Common Sense Media, a nonprofit dedicated to improving the lives of all kids and families, released a report in March about screen use by kids. The report highlighted that screen use in tweens was six times more in the past two years. The detailed information also pinpointed the increased screen use in 2021 than in the past four years. The organization believes that the pandemic is likely the primary reason. Consequently, isolation from friends, school, etc., during the pandemic significantly increased screen use by tweens and teens.
Furthermore, researchers wanted to find out if this increase in screen use can have any lasting impacts on children’s lives. Therefore, they focused on tweens and teens who spent time using digital devices besides attending online classes and doing homework. However, there were no significant changes in the overall media use patterns regarding types of devices. Thus, the amount of screen time spent doing non-school activities increased as the use of social media spread among younger age groups. In addition, the report states that platforms like TikTok have a vital role in contributing to this figure.
The use of media contributes to increasing screen time among kids
Online videos have created their place at the top of the younger generations’ media hierarchy. However, the top activities remain the same – online videos, gaming, and social media. Besides, media can impact these young humans both positively and negatively. For instance, Mike Robb, senior director of the research, states that vulnerable kids overuse media, contributing to mental health issues.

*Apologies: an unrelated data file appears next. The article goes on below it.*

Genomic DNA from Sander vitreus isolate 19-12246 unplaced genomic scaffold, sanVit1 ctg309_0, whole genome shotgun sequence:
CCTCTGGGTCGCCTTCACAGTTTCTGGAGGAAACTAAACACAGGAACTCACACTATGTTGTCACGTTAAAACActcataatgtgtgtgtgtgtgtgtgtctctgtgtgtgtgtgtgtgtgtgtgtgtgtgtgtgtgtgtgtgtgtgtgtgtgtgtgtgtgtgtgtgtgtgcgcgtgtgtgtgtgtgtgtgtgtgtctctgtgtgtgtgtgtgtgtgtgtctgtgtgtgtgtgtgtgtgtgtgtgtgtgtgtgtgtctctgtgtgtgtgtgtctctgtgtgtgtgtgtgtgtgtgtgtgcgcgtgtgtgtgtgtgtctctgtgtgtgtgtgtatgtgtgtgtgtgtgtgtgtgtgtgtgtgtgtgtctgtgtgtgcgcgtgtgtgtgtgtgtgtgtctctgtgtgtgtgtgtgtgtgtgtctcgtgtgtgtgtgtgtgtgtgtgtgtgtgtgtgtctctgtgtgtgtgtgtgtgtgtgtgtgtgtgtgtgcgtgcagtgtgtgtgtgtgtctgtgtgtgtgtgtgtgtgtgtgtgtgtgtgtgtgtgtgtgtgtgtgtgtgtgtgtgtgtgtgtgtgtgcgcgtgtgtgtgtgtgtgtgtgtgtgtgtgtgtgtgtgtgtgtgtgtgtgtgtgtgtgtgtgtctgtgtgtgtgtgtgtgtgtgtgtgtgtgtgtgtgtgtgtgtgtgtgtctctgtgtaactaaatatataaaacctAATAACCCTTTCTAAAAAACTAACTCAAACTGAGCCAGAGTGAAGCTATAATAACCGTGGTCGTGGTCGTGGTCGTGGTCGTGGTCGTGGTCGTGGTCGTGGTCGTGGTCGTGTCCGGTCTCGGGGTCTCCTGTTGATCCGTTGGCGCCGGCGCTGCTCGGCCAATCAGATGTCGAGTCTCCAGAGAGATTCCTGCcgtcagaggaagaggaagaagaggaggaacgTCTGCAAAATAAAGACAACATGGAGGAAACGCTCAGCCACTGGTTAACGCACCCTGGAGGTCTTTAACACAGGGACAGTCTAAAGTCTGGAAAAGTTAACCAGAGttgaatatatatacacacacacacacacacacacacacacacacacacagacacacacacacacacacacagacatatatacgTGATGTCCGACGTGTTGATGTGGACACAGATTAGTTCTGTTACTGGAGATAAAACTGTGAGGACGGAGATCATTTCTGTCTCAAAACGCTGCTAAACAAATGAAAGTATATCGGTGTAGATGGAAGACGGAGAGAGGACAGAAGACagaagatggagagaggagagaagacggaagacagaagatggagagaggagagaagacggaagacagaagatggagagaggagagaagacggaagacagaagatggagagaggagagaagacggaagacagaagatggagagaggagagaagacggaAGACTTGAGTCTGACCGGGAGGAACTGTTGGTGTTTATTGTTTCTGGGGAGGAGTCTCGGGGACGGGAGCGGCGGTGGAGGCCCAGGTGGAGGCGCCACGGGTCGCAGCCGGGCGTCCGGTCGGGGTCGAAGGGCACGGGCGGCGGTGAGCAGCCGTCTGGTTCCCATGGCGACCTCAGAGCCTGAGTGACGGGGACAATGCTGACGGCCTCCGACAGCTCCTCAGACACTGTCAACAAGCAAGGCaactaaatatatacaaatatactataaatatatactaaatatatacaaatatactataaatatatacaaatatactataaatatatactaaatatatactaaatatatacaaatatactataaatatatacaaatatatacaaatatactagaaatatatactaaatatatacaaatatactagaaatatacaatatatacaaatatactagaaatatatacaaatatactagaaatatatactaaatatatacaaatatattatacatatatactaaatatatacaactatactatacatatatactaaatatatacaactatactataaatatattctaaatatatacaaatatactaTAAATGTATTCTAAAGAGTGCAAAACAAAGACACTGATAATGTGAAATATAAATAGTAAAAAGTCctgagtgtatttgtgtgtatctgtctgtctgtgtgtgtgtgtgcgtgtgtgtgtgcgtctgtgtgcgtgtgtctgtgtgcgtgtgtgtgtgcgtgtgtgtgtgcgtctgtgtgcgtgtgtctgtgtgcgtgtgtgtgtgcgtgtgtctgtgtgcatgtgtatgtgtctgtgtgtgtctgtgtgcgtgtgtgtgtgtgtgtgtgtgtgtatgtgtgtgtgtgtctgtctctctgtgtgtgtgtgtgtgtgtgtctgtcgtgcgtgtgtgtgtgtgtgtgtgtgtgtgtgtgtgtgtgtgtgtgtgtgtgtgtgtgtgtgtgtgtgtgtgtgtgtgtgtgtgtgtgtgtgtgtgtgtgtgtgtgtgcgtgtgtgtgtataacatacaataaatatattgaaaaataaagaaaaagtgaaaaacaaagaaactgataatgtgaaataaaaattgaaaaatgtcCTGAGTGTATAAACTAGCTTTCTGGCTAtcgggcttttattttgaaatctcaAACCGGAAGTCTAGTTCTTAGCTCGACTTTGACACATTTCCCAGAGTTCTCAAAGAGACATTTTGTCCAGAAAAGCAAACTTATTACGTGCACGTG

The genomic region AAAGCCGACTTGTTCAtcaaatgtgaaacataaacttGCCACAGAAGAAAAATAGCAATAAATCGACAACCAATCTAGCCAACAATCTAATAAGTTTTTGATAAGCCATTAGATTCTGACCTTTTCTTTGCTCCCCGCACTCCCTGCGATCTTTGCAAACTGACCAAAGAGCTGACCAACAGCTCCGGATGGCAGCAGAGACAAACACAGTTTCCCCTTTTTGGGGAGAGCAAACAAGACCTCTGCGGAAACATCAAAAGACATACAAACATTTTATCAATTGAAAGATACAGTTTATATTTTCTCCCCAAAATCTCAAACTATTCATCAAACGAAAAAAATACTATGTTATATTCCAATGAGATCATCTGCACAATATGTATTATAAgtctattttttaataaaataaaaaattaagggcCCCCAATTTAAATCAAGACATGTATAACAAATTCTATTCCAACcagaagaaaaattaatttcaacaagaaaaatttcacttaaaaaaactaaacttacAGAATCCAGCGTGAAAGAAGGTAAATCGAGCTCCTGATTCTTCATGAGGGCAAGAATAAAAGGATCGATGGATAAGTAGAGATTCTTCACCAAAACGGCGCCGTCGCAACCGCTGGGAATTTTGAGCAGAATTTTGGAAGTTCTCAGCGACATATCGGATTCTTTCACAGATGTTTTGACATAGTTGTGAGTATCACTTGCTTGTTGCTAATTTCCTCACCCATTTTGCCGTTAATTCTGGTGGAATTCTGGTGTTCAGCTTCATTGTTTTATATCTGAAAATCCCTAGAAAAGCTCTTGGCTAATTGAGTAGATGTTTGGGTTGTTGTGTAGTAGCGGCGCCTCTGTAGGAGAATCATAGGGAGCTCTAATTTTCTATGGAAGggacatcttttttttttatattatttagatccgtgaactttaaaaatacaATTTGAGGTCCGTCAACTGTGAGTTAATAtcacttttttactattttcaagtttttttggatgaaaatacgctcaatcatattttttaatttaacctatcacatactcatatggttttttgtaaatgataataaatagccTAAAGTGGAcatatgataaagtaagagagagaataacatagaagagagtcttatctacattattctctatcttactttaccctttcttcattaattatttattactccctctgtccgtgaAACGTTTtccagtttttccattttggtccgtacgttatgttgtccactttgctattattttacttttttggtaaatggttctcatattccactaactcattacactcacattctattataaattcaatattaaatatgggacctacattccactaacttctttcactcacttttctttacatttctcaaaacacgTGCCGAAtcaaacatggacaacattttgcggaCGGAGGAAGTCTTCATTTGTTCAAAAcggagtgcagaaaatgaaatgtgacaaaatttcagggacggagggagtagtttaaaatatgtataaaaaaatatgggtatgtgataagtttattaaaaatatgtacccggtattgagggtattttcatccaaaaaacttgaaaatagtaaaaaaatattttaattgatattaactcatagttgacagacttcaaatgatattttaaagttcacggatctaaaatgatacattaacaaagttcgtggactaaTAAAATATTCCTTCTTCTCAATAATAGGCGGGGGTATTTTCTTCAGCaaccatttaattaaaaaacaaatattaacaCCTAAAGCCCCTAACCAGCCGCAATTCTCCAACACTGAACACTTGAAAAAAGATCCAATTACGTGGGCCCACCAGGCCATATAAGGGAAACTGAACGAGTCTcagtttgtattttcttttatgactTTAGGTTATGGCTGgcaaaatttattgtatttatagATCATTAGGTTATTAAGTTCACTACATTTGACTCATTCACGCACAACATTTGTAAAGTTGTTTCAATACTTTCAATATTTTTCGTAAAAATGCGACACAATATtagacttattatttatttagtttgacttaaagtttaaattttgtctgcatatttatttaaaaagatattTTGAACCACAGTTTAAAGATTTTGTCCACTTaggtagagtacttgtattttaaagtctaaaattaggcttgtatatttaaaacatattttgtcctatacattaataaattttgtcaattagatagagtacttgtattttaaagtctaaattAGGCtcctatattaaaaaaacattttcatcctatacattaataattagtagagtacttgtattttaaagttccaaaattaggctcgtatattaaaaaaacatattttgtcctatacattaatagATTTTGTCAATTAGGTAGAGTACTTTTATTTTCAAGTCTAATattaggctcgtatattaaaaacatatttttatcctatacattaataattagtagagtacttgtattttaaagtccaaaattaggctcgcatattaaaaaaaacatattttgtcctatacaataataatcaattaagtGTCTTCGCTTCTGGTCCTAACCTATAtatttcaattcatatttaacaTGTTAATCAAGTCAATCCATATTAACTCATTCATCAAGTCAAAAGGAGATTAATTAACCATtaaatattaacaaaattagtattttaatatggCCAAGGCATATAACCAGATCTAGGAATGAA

“It is important to identify and support those kids. But some kids use media to keep their mood up, connect with friends, or support their mental health, ” Robb says. Additionally, he notes that “we need to ensure that we are not reflexively demonizing all screen time.”
Reports on media use
Common Sense Media researchers found eight significant results compared to the last media use report before the pandemic in 2019.
- YouTube is the platform teens wouldn’t want to live without. It is the favorite media activity among boys and girls across all racial/ethnic groups and income levels.
- 38% of tweens (eight to 12 years) use social media now compared to 31% in 2019. Interestingly, 18% of tweens use it daily compared to 13% in 2019.
- Teens spend almost an hour and a half per day on social media without developing conflicting feelings. And although spending a lot of time on it, they do not particularly enjoy social media.
- Instagram (53%), Snapchat (49%), Facebook (30%), Discord (17%), and Twitter (16%) are the top five social media platforms teens use.
- Screen time of boys among tweens and teens is more than girls. Black and Hispanic/Latino kids’ screen time is more than White kids. Kids belonging to lower-income households have more screen time than those of higher-income homes.
- Screen time use among kids increased substantially more overall through the pandemic than before 2019.
- Almost half of the teens listen to podcasts at least once a week. In addition, they engage with various media types, including those based on the spoken word.
- Many Black, Hispanic/Latino, and lower-income households’ children do not have a computer at home.
The result of the research
The increase in screen time over the past two years compared to four years before the pandemic was alarming. For instance, from 2015 to 2019, it increased only three percent among tweens and 11% among teens. But, from 2019 to 2021, it boosted to 20% among both tweens and teens. Unfortunately, that is around six times more than the increase before the pandemic among tweens alone.
“What kids do with media is as important as how much time they spend with media,” Robb says. If kids use it to socialize with friends and express themselves, there is no need to worry. However, if it replaces those activities, it is a cause for worry.
The researchers concluded that due to the vast amount of time kids spend on media, it is crucial to develop shows, games, apps, and books that engage, inspire, and provide positive representations.